La Croce The weekly : Why and how did you decide to join forces, from Paris to Bukavu, to help women victims of sexual violence?
Denis Mukwege: We had the opportunity, during one of my trips to Paris, to discuss with Cynthia Fleury the “holistic” care of women (overall, ed), since at the Panzi hospital we operate on the basis of four pillars: the medical treatment of victims of violence – sometimes extreme, here rape used as a weapon of war -, but also psychological assistance, economic reintegration and legal assistance . We had discussed in particular the therapy through the arts, which we experience in Panzi.
DM: Some patients are so traumatized that narrative therapies are of no help to them, at least initially. But when they sing or dance together, their condition improves dramatically. Humiliated women, who hide, who cannot sleep, suddenly go back to eating, to sleep, rediscovering a joy of living. We see it but we have no proof.
→ LARGE SIZE. Rape in the DR-Congo: reconstruction and hope of the survivors
I am a gynecologist, I know how to operate a fistula (perforation of the membrane between the vagina and the urinary or digestive tract, ed), I know what to do on the operating table in case of fibrosis, etc. On the other hand, I do not have the skills to decipher the springs of the psychic reconstruction of the victims, even if I perceive the results. This chair of philosophy will allow us to scientifically support them: why do the arts help? Which should be preferred, over which trauma? What protocols to put in place? It is very important to us.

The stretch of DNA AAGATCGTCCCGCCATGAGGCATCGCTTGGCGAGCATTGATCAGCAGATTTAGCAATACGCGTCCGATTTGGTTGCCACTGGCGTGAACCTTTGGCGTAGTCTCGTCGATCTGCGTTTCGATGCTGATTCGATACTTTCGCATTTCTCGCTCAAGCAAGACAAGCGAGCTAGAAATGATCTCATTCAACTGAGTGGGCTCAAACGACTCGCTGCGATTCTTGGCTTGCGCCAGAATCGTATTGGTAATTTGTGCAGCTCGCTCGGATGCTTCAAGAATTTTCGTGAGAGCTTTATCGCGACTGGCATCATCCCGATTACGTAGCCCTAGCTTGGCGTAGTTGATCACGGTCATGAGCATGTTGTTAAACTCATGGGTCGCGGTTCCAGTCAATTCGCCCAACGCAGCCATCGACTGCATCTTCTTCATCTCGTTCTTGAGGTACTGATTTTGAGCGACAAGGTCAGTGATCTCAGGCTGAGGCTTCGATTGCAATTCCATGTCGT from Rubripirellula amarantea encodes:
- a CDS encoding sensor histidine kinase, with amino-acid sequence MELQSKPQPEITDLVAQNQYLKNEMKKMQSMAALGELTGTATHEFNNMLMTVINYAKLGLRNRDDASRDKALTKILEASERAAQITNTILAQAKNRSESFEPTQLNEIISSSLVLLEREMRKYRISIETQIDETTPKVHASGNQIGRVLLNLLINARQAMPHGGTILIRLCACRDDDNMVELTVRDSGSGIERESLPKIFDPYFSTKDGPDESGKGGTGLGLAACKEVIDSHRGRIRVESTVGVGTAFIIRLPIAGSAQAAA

Cinzia Fleury: Over the past twenty years, Panzi has done extraordinary work for the resilience of women: it is known all over the world. But there is a deficit of what is called the“Evidence-based medicine”, in other words, the burden of scientific proof. It must be said that, in the field of medical humanities such as the post-traumatic clinic, this work is complex to carry out. However, it is essential: “Healing proves nothing, you have to try the cure”, we learned from Claude Bernard. This will be our role, through this focus on art therapy: when it is not possible to talk about trauma, we have to go through drawing, photography, cinema, the body …